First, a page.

Hillary's got FORTY-THREE reasons why she didn't win. Really?
Hillary Clinton has long had an aversion to the truth.
By Gregg Jarrett
Hillary Clinton’s new book entitled “What Happened” has been officially released.
Since then, she has been promoting it with the zeal of an indefatigable carnival barker. It seems to be working.
The line for her book signing at a store in New York City stretched around the block. Indifferent to her disciples who had already been waiting for hours, Clinton showed up an hour late. It must be difficult to meet such a demanding schedule, given all her promised appearances on “The View,” the “Today Show,” “CBS Sunday Morning,” CNN, MSNBC, the “Late Show,” and… well, you get the idea. Adoration can be burdensome for the adored.
I’ve spent two days and consumed three packs of Tums trying to digest all 464 pages. (I’m a fast reader.) I initially counted 43 reasons Clinton gives for her 2016 election loss, as she meticulously faults all the people who sabotaged what was rightfully hers. But upon closer examination, I have discovered thirteen more who are to blame. Incredible. But not surprising.
You see, Clinton has long had an aversion to the truth.
She twists it, bends it and contorts it to fit her own needs and ambitions. And so it goes in Clinton’s current “blame tour” as she hawks her book with an eye toward fattening her already considerable bank account.
If you are expecting the truth of “What Happened,” the title of her mythical memoir, you will be left bereft. It bears no resemblance to the truth of what happened in her losing quest for the presidency.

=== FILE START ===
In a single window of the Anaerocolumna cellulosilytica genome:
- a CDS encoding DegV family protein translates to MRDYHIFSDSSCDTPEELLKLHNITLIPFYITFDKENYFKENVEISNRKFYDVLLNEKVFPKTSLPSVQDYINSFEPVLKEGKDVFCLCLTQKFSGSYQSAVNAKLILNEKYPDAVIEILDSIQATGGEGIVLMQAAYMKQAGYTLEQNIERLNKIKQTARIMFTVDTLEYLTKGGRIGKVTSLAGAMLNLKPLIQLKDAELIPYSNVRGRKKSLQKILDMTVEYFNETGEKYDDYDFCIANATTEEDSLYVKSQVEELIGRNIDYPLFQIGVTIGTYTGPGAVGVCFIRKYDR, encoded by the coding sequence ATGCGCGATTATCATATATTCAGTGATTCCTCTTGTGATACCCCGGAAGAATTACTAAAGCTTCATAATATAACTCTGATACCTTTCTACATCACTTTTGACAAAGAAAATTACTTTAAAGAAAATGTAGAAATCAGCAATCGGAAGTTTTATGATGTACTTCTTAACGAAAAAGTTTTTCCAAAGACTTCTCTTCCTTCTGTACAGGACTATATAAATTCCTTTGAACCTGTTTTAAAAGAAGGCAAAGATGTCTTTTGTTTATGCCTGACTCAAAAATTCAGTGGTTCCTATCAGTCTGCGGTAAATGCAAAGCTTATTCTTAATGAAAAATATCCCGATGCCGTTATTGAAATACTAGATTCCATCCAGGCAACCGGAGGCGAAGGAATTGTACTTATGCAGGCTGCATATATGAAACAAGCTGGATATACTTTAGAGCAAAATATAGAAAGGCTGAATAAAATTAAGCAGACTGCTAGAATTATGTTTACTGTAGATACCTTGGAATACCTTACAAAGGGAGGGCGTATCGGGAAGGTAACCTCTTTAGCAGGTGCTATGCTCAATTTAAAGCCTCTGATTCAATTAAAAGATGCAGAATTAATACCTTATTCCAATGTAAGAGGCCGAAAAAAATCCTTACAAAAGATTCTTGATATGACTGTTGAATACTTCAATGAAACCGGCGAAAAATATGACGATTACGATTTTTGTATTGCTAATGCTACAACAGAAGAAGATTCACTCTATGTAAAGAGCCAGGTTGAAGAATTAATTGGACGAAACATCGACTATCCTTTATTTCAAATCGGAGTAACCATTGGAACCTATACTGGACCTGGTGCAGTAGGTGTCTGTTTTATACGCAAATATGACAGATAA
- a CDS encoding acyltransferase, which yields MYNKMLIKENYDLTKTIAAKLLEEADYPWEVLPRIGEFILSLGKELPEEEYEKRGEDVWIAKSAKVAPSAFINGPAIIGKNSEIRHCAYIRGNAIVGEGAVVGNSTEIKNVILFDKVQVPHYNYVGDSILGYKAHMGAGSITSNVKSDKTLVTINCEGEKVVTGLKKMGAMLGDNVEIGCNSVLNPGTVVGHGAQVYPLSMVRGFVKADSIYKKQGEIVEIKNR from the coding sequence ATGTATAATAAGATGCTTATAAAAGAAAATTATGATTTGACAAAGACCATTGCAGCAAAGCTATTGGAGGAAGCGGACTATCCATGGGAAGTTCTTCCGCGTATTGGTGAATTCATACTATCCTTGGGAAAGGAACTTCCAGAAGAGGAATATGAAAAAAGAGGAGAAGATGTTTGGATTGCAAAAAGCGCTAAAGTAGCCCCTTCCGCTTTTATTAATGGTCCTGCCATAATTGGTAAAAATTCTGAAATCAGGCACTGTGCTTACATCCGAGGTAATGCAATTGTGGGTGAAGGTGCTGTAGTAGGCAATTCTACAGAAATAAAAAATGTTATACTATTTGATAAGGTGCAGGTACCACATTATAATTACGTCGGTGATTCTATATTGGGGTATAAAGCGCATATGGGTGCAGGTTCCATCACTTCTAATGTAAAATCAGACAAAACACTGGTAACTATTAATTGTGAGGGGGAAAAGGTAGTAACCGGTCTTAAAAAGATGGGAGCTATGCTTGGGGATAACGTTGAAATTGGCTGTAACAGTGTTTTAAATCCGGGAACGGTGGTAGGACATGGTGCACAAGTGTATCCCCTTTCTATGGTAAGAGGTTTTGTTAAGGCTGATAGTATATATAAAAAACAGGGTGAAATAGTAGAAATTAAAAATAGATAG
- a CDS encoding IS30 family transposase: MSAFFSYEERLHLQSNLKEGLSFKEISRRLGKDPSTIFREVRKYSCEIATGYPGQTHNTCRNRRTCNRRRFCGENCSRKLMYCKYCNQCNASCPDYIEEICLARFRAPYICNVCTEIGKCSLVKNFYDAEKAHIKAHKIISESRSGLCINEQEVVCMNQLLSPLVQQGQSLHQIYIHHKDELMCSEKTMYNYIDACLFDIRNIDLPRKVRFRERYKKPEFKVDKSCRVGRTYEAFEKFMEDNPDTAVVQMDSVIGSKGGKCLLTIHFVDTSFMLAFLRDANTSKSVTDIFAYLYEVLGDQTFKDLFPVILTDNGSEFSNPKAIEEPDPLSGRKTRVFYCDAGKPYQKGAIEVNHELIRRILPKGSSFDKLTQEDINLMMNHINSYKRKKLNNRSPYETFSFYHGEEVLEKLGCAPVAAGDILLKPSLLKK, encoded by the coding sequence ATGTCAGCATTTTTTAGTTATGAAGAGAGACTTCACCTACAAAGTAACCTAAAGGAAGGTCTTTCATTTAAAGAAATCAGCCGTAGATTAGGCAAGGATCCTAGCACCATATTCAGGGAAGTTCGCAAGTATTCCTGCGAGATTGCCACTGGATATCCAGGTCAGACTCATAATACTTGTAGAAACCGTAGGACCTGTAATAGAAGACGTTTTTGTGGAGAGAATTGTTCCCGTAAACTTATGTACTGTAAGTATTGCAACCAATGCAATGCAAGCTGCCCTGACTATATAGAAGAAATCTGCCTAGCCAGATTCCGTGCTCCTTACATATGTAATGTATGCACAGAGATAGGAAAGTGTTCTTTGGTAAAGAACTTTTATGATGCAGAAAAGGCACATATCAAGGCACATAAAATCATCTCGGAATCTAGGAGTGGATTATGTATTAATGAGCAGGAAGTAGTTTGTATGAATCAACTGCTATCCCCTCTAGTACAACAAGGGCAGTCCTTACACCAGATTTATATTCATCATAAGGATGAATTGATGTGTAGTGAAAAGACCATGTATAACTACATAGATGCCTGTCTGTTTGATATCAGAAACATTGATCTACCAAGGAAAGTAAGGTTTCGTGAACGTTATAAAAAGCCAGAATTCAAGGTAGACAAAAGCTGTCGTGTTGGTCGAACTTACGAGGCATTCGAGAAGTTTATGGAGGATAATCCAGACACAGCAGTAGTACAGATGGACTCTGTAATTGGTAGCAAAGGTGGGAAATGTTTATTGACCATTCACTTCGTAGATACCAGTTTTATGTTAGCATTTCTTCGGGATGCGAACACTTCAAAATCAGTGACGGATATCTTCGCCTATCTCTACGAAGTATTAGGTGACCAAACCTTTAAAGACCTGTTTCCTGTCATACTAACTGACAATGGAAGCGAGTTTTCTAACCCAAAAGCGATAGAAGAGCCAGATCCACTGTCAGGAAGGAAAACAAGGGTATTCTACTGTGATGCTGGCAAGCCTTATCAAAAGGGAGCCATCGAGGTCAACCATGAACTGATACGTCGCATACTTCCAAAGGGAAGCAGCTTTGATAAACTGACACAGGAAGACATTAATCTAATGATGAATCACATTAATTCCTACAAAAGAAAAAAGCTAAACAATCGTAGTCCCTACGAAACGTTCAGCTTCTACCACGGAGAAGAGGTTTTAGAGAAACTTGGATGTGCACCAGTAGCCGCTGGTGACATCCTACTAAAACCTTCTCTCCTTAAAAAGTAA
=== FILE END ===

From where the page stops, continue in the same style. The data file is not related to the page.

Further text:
Instead, Clinton engages in what psychiatrists call “projection” –when people persistently blame others for their own failings. They view themselves as chronic victims, refusing to accept personal responsibility for the decisions they alone make.
In Clinton’s universe, everyone is to blame but her. She is very much like Richard Nixon who said of the Watergate scandal that forced his resignation as president, “I accept the responsibility, but not the blame.”
And, like Nixon, Clinton’s name is synonymous with scandals and controversies, all of them self-created. No one forced her to set up a private email server. No one made her pocket $225,000 from Goldman Sachs for a speech. No one coerced her into using her foundation in a way that smacks of influence peddling and self-dealing.
In rationalizing her behavior, Clinton tends to manipulate the facts and engage in wholesale deceptions, peddling one fatuous canard after another. She does it so often and so cavalierly that it seems second nature. Distortions and fabrications are endemic in her personality.
Yet, Americans saw through it. Polling data consistently showed that a majority of voters did not trust Clinton because they didn’t believe her. In politics, if they don’t believe you, they’ll never believe in you.
This is Hillary Clinton’s fatal character flaw.
The truth is Clinton was an uninspiring candidate who ran a flawed campaign. She ignored the advice of experienced political professionals. She never understood what voters truly cared about and failed to devise a coherent message that resonated with Americans. And, of course, she was marred by scandals of her own making and the copious excuses she conjured that few seemed to believe.
But in her book and in her many public appearances and interviews, Clinton refuses to acknowledge the truth. That would take the kind of courage that demands honest self-reflection. She is incapable of doing so.
If you want to empty your wallet for a book of fiction disguised as non-fiction, be my guest. For those who don’t, here is a list of all of those who Clinton blames for her losing presidential bid. The list will, undoubtedly, grow as she continues talking about it.